#TBT: 5 Ways to Give Back With Horses This Spring

Want to spend time with horses and give something back to the community? Check out these five opportunities.

Spring is here: the time of fresh beginnings (and fresh horses — grab that mane!) As the days lengthen and the weather grows warmer, there are more and more opportunities to go riding — but there are also more opportunities to give back, both to horse community that’s nurtured us and to the greater community that allows us to be horse-addicted in the modern world. Here are five ways you can give something back this spring:

Be a trail sweep.

Don’t worry, this does not mean that you have to truck out to the trails with a wheelbarrow and a pitchfork and clean up after yourself. Many competitive or recreational organized trail runs and hikes seek “trail sweepers” to ride the course either in entirety or in segments to make sure the trails are clear. In the event that a runner or hiker is injured or cannot continue, the sweeps radio back to event organizers to coordinate pickup or first aid.

One of the most organized groups of trail sweeps is the Sweep Riders of the Sierra, who are responsible for clearing the trail for two endurance runs as well as the prestigious Tevis Cup equine endurance race (including some of the most intense sections.) Most local runs or hikes are not quite this formalized, so ask around to see if your services are needed or connect with a local trail riding club who may be involved. Sweeping a trail is usually a nice opportunity to ride some trails you might not normally have access to, while providing a great service to event organizers.

Hikers were excited to meet the trail sweep horses at Alfred University's annual fall trail event.

Hikers were excited to meet the trail sweep horses at Alfred University’s annual fall trail event. Photo by Kristen Kovatch.

Work at a horse show.

Horse shows are a massive undertaking to plan, organize and produce, and the lifeblood of horse shows are the volunteers. Especially at the local level, volunteers may be responsible for everything from handing out ribbons and running jump crew to organizing entries and scribing for the judge. Even major shows (like, say, the Rolex three-day event) require big numbers of volunteers to make the day run smoothly.

The benefits of volunteering at shows include getting to watch the show from a new perspective, learning through observation, meeting lots of new equestrians with whom to network, and potentially even getting to work with the judge. Horse show volunteers are worth their weight in gold to keep long days running smoothly.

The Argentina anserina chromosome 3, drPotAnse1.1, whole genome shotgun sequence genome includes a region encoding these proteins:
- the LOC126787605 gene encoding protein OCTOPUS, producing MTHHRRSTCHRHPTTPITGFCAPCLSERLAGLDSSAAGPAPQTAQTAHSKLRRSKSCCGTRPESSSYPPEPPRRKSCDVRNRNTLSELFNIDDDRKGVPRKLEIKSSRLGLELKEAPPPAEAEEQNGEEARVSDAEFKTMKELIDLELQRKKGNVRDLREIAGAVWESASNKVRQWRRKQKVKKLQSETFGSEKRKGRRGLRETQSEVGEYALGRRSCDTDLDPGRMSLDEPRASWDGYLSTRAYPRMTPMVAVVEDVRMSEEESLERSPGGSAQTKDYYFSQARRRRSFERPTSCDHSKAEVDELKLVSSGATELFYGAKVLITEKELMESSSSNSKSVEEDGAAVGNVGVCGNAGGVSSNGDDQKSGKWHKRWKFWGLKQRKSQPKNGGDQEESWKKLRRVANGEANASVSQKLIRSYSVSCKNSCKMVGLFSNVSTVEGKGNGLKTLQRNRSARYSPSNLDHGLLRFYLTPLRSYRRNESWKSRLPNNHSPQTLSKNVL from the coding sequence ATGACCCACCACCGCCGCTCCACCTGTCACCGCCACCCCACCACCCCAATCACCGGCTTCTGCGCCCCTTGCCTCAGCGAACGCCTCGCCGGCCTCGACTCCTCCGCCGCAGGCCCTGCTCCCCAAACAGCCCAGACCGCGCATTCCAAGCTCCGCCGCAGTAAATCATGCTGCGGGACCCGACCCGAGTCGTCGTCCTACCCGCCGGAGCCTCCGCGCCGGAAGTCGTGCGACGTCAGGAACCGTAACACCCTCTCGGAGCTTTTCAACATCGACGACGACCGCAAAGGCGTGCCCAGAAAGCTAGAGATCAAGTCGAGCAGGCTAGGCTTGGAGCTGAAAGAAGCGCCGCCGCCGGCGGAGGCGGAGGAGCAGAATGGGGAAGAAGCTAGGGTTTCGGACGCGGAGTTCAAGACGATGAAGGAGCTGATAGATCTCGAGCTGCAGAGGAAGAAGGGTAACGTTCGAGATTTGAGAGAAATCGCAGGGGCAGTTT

Volunteers assisting the judge in a hack class. Five Furlongs/Flickr/CC

Volunteers assisting the judge in a hack class. Flickr/Five Furlongs/CC

Ride park patrol.

Our public parks, ranging from the local city level all the way to the national level, rely on volunteer mounted patrols to check trails, provide information and act as ambassadors to visitors. While some formal mounted units are trained officers, many of the parks seek volunteer horsemen and horsewomen to build their patrol services. Not every park operates with this system, so your best bet is to search on a park-by-park basis and look for individual requirements.

A quick Google search brought up opportunities in New York City parks for mounted auxiliary, the Santa Monica Mountains Recreation Area (with links to more potential opportunities in California) and the Maryland Department of Natural Resources. Look around at various levels near you to find opportunities to provide a service while enjoying the trails!

Mounted Volunteer Patrol (or "MVP") in the Santa Monica Mountains National Recreation Area. National Park Service/Flickr/CC

Mounted Volunteer Patrol (or “MVP”) in the Santa Monica Mountains National Recreation Area. Flickr/National Park Service/CC

Join a mounted search-and-rescue team.

Horses can cover ground more quickly than a person on foot, and especially in rough terrain can travel much faster and further. The time and energy saved can make a huge difference when looking for a lost or injured person, making the mounted search and rescue unit a critical part of many operations. Most of these units are comprised of volunteers with their own horses. Mounted units have been categorized at this website by country and state, though not every unit is listed — ask around locally to see if such a unit exists near you.

Horses can be very useful when searching for a person in the woods, and many units follow the “look where the horse looks” guideline to help locate missing or injured people. While basic mounted units allow riders to track from the saddle after some training, programs do exist to actually train horses to use their sense to locate people (much like a search dog.)

Mounted search and rescue volunteers starting a search. Southeast Pennsylvania Search and Rescue/Wikimedia Commons

Mounted search and rescue volunteers starting a search. Southeast Pennsylvania Search and Rescue/Wikimedia Commons

Volunteer at a local horse rescue, therapeutic center, etc.

Don’t have a horse of your own? Consider donating your time to an equine rescue or a therapeutic riding center, which are always looking for volunteers to help. Volunteer duties can range from grooming rescue horses and helping with barn chores to assisting students with saddling their horses or side-walking at a therapeutic barn. Many non-profits also run fundraiser drives or special events and need volunteer help for short terms. Need some ideas? Check out Horse Nation’s Friday Standing Ovation column, sponsored by Ovation Riding — just enter #OVATION in the search bar at Horse Nation and you’ll find all of our past columns.

Meg Stewart/Flickr/CC

Flickr/Meg Stewart/CC

Go riding!

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